Moonshine has a very long and complicated history in the United States and the south. The law remains grey in most parts of the world, which doesn’t stop most distillers from doing it legitimately or illegitimately.
What is Moonshine?
Moonshine is essentially unaged whiskey. although the term ‘moonshine’ is fitting for any liquor that is distilled illegally or without and license. Generally, it’s distilled from fermented corn or barley, but past distillers have hardly limited themselves to it. In fact, anything that could ferment was likely turned into alcohol. It usually has a very high 180 proof alcohol content (around 80%) and most traditionally is clear, hence one of its other names ‘white lightning’. Another name moonshine has collected through its history are mountain dew, choop, hooch, homebrew, shiny, white liquor, white whiskey, and mash liquor.
Moonshine dates back much further than alcohol prohibition in the 1920s all the way back to early Europe in the 13th century. The word moonshine, contrary to popular belief is not a reference to making moonshine under the moonlight. Instead, it originates in the British Isles where the term references unlicensed alcohol in the seedier parts of the region. Moonshine became a popular term for alcohol distilled without a license, and illegally. Due to the fact that new tax bills were put in place that taxed the production and sale of alcohol.
Moonshine came to the US through Scottish and Irish settlers who fled to the US during the Irish revolution. The majority of the settlers migrated into the Pennsylvania region which at the time was an incredibly active region. It seems like more than a coincidence that they would arrive in the US just as alcohol prohibition began in 1920. Europe had instated tax laws on alcohol long before, making the Irish masters of the craft.
Prohibition In The United States
Informally known as the Volstead Act, alcohol prohibition was put into motion through the eighteenth amendment. It stated that the ban on the sale of alcohol would fix the issues caused by it at the time. Alcoholism, domestic violence, crime, and poverty. This backfired and naturally caused a huge uptick in organized crime. The time of the mafia, when mob bosses and gangsters like Al Capone ruled the illegal alcohol trade.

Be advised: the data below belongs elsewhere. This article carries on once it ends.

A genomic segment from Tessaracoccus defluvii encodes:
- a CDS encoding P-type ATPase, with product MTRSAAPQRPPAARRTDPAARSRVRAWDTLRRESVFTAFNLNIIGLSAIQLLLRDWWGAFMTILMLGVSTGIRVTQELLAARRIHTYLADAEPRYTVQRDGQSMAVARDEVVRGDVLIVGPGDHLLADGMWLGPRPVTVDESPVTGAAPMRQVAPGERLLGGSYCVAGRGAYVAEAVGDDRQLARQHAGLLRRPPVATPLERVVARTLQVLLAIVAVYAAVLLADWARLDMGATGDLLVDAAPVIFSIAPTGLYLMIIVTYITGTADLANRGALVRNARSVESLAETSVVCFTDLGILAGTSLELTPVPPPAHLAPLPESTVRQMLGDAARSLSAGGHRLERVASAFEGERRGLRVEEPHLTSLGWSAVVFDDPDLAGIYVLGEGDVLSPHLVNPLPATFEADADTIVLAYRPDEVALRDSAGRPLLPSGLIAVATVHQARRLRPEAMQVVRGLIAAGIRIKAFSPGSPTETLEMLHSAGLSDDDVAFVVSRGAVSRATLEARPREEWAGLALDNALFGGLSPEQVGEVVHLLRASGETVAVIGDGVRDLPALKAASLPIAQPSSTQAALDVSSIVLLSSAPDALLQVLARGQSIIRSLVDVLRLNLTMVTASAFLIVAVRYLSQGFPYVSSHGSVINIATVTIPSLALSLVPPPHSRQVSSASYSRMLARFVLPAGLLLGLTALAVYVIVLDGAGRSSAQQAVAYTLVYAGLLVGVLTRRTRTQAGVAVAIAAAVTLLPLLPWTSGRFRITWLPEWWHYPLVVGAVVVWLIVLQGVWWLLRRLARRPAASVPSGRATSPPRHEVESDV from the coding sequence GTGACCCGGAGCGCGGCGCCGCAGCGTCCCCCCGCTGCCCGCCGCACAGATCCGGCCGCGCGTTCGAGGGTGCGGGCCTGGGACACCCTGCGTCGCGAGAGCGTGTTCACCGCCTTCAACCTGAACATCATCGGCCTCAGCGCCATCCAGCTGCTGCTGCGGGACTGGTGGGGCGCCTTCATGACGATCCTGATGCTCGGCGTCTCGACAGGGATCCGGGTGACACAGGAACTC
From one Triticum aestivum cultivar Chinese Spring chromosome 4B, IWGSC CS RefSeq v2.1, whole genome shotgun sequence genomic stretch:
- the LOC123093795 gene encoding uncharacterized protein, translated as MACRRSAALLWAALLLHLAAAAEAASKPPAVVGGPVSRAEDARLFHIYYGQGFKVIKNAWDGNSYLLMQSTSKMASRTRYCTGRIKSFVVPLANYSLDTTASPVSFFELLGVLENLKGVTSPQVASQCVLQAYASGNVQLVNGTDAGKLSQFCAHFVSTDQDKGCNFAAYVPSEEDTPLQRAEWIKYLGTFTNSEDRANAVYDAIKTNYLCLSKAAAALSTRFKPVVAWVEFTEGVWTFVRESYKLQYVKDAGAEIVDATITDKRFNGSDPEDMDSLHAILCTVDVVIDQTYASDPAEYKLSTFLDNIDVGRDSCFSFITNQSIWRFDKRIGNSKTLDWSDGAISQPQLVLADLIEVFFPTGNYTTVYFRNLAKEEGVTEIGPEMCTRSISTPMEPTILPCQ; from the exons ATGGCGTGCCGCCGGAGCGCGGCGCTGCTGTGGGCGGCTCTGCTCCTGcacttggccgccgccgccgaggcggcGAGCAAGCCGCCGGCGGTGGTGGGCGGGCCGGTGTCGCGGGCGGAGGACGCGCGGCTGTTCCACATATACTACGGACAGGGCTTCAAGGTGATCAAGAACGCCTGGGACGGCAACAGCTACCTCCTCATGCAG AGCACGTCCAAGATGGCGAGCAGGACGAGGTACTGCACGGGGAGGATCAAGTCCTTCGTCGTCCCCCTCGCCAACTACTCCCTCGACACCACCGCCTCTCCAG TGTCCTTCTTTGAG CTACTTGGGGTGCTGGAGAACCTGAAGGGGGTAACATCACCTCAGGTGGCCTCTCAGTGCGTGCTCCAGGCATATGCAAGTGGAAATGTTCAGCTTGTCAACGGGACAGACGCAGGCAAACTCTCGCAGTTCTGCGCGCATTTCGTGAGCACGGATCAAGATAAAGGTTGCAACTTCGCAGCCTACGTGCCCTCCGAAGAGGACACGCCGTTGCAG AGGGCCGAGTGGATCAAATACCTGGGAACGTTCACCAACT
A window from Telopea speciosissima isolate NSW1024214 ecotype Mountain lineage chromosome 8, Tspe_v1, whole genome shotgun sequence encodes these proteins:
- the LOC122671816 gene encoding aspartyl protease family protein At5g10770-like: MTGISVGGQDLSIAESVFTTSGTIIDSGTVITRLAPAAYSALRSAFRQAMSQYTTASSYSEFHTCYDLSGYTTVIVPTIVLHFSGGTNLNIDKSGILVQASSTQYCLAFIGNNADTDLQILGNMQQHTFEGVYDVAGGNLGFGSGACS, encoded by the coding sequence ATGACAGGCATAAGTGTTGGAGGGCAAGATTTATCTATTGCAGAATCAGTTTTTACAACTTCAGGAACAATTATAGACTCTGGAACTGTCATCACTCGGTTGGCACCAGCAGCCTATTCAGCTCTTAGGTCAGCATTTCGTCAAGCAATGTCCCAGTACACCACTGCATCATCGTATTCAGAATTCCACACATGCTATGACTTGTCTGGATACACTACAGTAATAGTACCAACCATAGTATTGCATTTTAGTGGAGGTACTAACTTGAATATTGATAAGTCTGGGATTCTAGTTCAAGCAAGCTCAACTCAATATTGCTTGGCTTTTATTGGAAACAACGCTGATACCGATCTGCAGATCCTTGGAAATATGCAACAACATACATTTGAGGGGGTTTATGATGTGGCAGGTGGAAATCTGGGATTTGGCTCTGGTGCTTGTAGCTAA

How Moonshine Was Made?
Moonshine can be made from anything that ferments. That anything was typically barley and corn or maize because it was cheap, easy to grow, and very widespread. The first thing that had to be made was the mash. Corn and barely was added into hot 165-degree water. The goal here was to extract all the starches from the corn that would eventually convert into simple sugars and alcohol through fermentation. After the corn simmered in the water, it’s left to cool down around 10 degrees, mixing occasionally. After that, mixed in yeast ferments the liquid and keeps warm through copper tubing. Copper conducts heat well and unlike other metals, doesn’t leak harmful chemicals into the liquor.
Eventually, a hot stone underneath the furnace boiled the alcohol. As pressure built in the still, the vapor traveled into the ‘worm’. The worm was a hollow copper pipe that fed through another barrel called a ‘worm box’. The worm box was typically filled with nearby creekwater, keeping the worm cold so it can condense the vapor into potent white lightning. Finally, a spout or tap that leads to the end of the worm and out of the barrel, filters the finished moonshine into a bucket ready to be sold.
The Foundation Of Nascar
Nascar is one of the most popular sports to ever grace American culture. It finds its roots right where bootlegging ended in the early 30s. Bootleggers would transport and deliver moonshine would drive moded stock cars that looked like every other car. Under the hood, however, they had souped out engines and shock suspension. This was essential to avoid suspicion by police at the time, and a swift getaway should they get made out. The idea that these skilled drivers quickly began racing each other as a favorite past time, is no surprise.
When the prohibition ended in 1933, the bootleggers who have made their living transporting illegal alcohol were out of business. While the work and pay may have ended, the racing certainly went on. In 1947 the National Association for Stock Car Auto Racing or NASCAR was born.
The most notable name that associates NASCAR drivers to bootlegging is Junior Johnson. He said, “It gave me so much advantage over other people that had to train and learn how to drive”. According to NASCAR Johnson once said. “When I sat down in that seat the first race I ever ran, it was a backseat to what I’d already been through. I had done all them spinning deals sideways and stuff like that. It just made my job so much easier than anybody I had seen come along and go into it. Never, ever, did I see a guy who could take a car any deeper than I could and save it, as long as I raced.”